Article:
The ‘Clubmen’ with Fairfax in Yorkshire 1643 are usually regarded as being outwith the ‘normal’ definition of clubmen as neutralist associations of local yeoman or agricultural workers (different groups but united in antipathy to military involvement and presence in their county areas).

    There was a strong wave of neutralism arising from a different higher social strata early in the lead up to war and the early stages of conflict – 1642 – for example the Cheshire Bunbury Agreement between middle ranking gentry wanting to keep the County out of the war. This failed, as it did in the other 21 counties where early attempts at neutralism were tried (John Morrill but I’m stuffed if I can find the reference off hand at this time of night – probably The Revolt of the Provinces – it usually is!). It isn’t a ‘clubmen’ thing though, as this was an attempt by the minor aristocracy and gentry to keep out of the fighting rather than a populist ennui.

    But as I said ‘clubmen’ encapsulates a multitude of sins (or virtues depending on your point of view) so maybe the Yorkshiremen were clubmen after all (Yorkshire has to have done something right in its history after all – doesn’t it?).

     

    #103888

    My packet of mainly Warrior figures representing the Sturdy Yeomanry (aka Unpleasant Peasants) arrived today so I can get stuck into my unit of clubmen.

    Brandishing hay forks & scythes, they look intimidating. I do notice, however, a dearth of footwear. Did the Vocal Yokels walk around barefoot?  Really?

    ….and all those animals…..

     

    donald

    #103890
    Ian Bailey
    Participant

    Cheers Guy, v much appreciated!  – will have to get around to having a good look into this. Delving into Eastern Assoc at the mo, though reading into Northern Assoc/Newcastle’s Army is an aim for 2019 so will probably find out more about so the 1643 “clubmen” (I agree, the term here is used VERY loosely) then.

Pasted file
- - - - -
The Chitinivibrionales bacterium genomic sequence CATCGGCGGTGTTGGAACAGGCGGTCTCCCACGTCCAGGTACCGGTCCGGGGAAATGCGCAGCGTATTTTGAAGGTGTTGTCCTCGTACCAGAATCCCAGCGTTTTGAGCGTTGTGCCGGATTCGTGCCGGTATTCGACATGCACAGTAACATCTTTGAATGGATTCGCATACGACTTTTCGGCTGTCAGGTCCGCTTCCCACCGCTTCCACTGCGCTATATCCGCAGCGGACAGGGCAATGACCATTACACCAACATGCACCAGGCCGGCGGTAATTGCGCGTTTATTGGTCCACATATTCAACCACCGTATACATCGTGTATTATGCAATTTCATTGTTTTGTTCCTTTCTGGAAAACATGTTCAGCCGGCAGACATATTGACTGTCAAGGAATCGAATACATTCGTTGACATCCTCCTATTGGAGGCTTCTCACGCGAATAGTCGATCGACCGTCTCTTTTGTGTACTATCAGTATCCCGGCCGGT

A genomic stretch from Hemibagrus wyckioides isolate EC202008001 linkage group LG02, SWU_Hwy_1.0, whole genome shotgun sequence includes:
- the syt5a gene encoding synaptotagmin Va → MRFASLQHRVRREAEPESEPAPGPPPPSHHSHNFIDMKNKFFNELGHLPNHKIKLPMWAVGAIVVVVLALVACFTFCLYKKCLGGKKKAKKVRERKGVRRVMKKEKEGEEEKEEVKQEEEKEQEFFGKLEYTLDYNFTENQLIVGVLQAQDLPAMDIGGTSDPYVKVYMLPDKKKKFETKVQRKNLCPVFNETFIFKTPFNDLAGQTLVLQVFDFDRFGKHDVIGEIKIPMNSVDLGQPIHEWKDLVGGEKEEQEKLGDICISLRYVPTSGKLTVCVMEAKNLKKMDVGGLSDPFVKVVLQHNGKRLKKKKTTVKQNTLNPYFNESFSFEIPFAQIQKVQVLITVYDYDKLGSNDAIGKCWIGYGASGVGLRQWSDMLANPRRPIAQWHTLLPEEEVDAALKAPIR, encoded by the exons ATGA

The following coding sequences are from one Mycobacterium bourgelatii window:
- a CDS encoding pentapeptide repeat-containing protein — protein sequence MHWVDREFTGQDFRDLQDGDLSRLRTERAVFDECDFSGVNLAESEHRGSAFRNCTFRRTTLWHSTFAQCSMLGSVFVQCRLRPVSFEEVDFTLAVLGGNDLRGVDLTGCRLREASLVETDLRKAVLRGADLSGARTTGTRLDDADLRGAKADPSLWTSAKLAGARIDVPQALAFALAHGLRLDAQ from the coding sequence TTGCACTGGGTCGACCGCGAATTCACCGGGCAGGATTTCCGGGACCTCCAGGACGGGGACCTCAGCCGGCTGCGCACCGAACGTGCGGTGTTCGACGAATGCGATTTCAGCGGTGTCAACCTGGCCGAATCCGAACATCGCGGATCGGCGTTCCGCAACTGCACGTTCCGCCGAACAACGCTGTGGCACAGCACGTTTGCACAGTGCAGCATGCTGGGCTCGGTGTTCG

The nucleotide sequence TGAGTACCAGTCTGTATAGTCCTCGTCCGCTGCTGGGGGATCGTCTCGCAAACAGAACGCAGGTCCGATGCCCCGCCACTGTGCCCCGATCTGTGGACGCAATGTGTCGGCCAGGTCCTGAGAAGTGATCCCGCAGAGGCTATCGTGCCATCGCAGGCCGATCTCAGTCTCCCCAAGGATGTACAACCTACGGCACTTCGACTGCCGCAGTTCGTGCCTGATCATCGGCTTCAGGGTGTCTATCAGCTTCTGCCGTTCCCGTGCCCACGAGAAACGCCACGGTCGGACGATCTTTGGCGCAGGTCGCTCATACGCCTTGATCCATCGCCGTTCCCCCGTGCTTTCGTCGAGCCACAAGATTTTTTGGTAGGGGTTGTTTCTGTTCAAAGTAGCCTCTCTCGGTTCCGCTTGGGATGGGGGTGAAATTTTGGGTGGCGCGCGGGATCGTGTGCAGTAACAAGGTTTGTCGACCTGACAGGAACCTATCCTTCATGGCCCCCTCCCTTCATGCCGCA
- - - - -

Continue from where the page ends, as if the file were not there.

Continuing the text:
(Hi Ochoin – yes, shoes are the norm (in my opinion) ! As you point out, C17th people weren’t daft. I think most wargamers/sculptors/rule writers  often have a rather overly simplistic/“quaint” view of the ECW. As you can gather from the exchanges above it is a bit more complex, and fascinating!).

     

    #103891

    Thanks, Iain. I’ll just paint wing tips in…….

    Evidently, going barefoot was not uncommon in Scotland (but then again, we are a hardier breed)

    Scottish Bare Feet

     

    BTW a gripe of mine is how movies always portray people in the past with dirty faces as if personal cleanliness was only a thing of the C20th.

     

    donald

    • This reply was modified 2 years, 7 months ago by Deleted User.
    #105141

    I think I’ve just finished the largest single unit I’ve ever painted: a 30 strong unit of ECW clubmen.With 6 bases each holding a crowded 5 figures, they actually look quite formidable. Classed as “mob” I suspect in a game they will simply get torn up & flee.Representing a peasant response to the ECW armies, ravaging the locality, this actually seems correct.

    The bulk of the figures are Warrior peasants (armed with scyths & pitchforks) who are dressed in breeches & shirts & sometimes are barefoot.

    There is a command stand with a modified & dandily dressed Hinton Hunt Parliamentarian general, who represents the local squire, a flag bearer carrying a representation of an actual Clubmen standard (“You take my Cattyl & I’ll offer you Battyle”) and a couple of henchmen. Other stands have a “personality” figure from the bare headed boy with a drum, to another figure carrying a cask of booze & a dragoon , representing a deserter (In reality, deserters would surely have assumed peasant garb to avoid being hanged if re-captured but this way has a presence in a unit). All these figures have been modified with head swops etc.

    To be honest, they weren’t hard to paint with their simple clothes but the number made the task seem interminable. They will be card activated &, of course, not appear in every game.

    Game 2 of my ECW project is on Friday week.

     

    donald

    #105157
    Etranger
    Participant

    Sounds good. Don’t forget that they can do double duty as new recruits to ‘strengthen’ existing regiments too.